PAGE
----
I’m particularly upset that they seem to have been successful in reducing this to a matter of gay rights, where it has nothing to do with it. After Sunday Mass, one of the reporters said, “I talked to two of your people coming in who said you were going to speak out against this legislation to redefine marriage, and they said they were against that. Do you know that some of your people aren’t behind you?” I said, “If you ask people if they are for fair treatment of gays, which you probably did, they’re going to say ‘Yes.’ If you ask people if they’re [for] a radical redefinition of marriage, they’re going to say ‘No.’ Tell me how you phrase the question.”
Because it’s just like the pro-abortionists, who have been very slick in reducing this to a question of “pro-choice”; they’ve reduced it to a question of gay rights. I said to the press last week, “This isn’t gay rights; it has nothing to do with it. If a [heterosexual] wanted the state Legislature to accommodate his desire to have his relationship with two women declared a marriage, we’d be against it. We’re not talking about anti-anybody; we’re talking about pro-marriage. You don’t redefine marriage — a given — just to accommodate people’s lifestyle.” But we have been less than effective in winning that battle.
I’m particularly disappointed in that, once again, the terribly illogical heresy of “personally opposed but have to do this” seems to be dominating some of our Catholic politicians. How in the world, as I said on the feast of St. Thomas More and St. John Fisher, you could have some Catholic politicians say they’re following their conscience. The heroes of conscience are people like John Fisher and Thomas More. You bet they followed their conscience — a properly formed conscience in conformity with divine revelation and the teaching of the Church. Everybody follows their own conscience. Pol Pot followed his own conscience. We’re talking about a properly formed conscience.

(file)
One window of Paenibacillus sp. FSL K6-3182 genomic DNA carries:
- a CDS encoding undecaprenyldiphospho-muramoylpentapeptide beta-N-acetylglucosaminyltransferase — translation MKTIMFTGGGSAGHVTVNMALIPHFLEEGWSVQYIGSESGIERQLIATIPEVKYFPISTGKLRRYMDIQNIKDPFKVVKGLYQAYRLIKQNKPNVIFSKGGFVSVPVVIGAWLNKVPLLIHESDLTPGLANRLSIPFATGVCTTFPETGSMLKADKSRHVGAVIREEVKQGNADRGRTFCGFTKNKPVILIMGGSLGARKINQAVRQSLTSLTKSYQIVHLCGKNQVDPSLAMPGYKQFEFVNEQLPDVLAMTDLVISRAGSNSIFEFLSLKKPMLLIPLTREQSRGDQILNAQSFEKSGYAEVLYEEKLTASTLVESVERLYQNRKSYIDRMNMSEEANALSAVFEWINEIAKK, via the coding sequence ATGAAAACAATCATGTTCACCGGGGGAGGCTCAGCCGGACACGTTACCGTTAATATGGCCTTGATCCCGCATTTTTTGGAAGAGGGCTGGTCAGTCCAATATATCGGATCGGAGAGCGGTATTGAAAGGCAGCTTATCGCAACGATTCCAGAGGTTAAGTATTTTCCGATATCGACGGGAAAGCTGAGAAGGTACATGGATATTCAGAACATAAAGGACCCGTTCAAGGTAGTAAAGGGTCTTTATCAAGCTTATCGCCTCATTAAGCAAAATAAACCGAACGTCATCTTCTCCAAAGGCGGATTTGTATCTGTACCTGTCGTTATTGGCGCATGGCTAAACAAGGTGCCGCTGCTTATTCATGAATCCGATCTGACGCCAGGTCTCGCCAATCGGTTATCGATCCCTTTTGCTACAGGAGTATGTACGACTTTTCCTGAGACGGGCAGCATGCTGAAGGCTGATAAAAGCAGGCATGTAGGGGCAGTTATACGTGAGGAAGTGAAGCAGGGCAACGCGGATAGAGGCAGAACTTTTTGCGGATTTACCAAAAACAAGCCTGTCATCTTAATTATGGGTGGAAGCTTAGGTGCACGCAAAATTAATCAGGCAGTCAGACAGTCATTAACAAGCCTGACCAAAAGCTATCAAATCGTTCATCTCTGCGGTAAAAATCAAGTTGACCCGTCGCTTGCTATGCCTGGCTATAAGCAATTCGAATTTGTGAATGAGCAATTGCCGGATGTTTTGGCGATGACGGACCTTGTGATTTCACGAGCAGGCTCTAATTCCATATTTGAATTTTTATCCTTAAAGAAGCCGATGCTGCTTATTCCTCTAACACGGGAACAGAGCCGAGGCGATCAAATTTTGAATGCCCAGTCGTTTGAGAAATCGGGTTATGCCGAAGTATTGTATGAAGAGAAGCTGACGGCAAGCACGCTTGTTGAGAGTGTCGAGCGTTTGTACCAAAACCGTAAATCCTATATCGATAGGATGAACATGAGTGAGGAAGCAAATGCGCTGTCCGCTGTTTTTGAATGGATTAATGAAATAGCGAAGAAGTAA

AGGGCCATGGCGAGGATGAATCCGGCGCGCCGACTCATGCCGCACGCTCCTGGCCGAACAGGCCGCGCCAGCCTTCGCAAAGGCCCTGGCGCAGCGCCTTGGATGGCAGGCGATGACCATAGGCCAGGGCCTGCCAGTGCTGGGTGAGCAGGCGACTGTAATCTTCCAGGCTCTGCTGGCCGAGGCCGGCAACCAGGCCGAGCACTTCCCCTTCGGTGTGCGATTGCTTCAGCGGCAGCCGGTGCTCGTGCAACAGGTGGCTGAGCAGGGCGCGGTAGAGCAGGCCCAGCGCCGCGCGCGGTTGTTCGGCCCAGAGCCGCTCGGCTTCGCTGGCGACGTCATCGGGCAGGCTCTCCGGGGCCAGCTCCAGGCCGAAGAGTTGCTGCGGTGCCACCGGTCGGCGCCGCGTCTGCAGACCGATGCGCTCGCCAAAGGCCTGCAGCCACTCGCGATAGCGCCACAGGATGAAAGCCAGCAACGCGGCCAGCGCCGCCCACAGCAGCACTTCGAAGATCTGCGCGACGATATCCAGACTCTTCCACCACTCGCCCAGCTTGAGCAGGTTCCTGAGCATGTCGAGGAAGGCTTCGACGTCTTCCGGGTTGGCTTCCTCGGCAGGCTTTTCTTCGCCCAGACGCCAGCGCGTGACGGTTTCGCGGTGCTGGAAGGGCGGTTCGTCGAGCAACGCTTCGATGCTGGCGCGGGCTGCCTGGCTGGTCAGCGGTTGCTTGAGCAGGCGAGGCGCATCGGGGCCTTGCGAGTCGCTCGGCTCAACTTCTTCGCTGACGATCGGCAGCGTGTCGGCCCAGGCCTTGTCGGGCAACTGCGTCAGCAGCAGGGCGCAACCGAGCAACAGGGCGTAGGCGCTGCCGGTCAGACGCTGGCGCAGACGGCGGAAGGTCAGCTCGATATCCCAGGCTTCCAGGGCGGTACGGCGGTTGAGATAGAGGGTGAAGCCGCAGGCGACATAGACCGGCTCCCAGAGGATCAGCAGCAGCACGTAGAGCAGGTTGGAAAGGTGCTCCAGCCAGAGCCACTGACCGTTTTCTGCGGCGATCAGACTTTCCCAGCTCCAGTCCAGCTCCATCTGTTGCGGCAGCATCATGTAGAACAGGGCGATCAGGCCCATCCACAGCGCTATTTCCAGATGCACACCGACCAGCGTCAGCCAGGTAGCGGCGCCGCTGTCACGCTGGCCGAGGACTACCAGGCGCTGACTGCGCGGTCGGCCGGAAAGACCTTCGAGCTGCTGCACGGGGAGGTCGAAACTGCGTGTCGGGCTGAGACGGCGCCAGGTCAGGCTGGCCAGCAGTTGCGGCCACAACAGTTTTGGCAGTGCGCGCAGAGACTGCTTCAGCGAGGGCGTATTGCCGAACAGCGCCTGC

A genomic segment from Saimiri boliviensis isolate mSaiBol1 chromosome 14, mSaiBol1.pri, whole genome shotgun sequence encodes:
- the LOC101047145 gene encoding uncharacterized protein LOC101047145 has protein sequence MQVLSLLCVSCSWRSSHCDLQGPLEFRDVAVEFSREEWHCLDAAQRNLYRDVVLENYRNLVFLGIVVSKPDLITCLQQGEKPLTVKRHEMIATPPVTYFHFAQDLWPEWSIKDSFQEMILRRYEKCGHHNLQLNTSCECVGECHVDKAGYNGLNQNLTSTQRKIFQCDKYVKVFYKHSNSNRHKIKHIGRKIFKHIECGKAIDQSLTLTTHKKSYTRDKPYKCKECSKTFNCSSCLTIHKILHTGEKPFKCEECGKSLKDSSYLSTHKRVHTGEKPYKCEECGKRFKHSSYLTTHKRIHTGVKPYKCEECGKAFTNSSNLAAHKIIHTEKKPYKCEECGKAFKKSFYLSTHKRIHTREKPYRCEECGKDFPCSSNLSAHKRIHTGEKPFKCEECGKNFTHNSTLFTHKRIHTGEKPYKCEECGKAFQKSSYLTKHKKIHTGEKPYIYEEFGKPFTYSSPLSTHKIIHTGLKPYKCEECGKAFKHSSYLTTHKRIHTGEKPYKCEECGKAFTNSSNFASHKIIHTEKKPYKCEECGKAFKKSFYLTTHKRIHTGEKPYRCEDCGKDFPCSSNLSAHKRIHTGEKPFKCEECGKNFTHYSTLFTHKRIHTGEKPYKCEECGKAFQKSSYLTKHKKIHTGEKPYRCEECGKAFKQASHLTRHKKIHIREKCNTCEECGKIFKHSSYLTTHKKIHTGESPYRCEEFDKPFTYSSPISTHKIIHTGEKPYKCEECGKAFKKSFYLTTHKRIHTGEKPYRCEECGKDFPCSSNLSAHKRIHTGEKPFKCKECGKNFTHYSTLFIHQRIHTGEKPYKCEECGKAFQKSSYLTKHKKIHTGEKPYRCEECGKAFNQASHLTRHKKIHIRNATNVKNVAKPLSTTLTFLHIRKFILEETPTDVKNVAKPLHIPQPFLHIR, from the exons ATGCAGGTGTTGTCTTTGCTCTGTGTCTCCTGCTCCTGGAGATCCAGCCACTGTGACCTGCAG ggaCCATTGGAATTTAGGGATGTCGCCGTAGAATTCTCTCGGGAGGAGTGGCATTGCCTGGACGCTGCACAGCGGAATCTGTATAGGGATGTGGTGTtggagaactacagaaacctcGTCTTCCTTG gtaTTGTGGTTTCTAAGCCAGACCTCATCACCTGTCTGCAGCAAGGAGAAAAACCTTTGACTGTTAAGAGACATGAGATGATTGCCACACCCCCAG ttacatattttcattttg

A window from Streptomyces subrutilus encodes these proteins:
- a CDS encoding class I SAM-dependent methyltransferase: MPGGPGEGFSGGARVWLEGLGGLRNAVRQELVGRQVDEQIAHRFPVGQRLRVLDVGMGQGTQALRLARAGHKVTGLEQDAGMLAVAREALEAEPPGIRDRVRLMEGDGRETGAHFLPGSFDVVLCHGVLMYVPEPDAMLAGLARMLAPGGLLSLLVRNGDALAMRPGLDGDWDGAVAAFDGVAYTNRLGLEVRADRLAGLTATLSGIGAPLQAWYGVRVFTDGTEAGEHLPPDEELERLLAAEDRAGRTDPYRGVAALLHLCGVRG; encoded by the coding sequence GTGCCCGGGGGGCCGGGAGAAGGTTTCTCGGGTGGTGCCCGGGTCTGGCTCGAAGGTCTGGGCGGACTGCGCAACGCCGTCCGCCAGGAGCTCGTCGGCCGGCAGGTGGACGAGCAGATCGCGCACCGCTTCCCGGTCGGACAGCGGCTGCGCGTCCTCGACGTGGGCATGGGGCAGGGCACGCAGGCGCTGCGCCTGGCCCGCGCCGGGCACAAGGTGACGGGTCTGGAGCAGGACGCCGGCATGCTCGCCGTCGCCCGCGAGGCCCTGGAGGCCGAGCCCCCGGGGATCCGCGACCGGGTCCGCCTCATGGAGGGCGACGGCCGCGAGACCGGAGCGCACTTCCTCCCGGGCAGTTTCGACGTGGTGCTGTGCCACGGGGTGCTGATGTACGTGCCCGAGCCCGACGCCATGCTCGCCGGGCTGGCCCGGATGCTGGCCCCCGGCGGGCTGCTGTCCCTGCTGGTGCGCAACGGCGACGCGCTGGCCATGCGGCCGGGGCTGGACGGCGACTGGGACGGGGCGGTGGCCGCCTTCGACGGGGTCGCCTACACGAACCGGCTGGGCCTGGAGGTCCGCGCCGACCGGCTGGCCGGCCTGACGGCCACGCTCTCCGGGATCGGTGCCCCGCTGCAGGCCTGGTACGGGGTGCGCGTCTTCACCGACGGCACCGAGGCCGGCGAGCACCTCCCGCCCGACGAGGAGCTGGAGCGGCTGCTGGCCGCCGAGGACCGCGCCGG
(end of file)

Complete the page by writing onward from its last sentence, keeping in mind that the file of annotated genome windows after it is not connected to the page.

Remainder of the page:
They talk about us imposing our values on others. Who’s imposing on what? We have a set definition of marriage that has been part of the human endeavor from time immemorial. They’re imposing a radically new understanding of that upon something that has served as the bulwark of civilization for thousands and thousands of years.
They talk about bullying? I haven’t seen anybody on our side resort to name calling or threats, but Lord knows they’ve been bullying us.
So it’s been somewhat frustrating.
Have New York Catholics been active on this issue?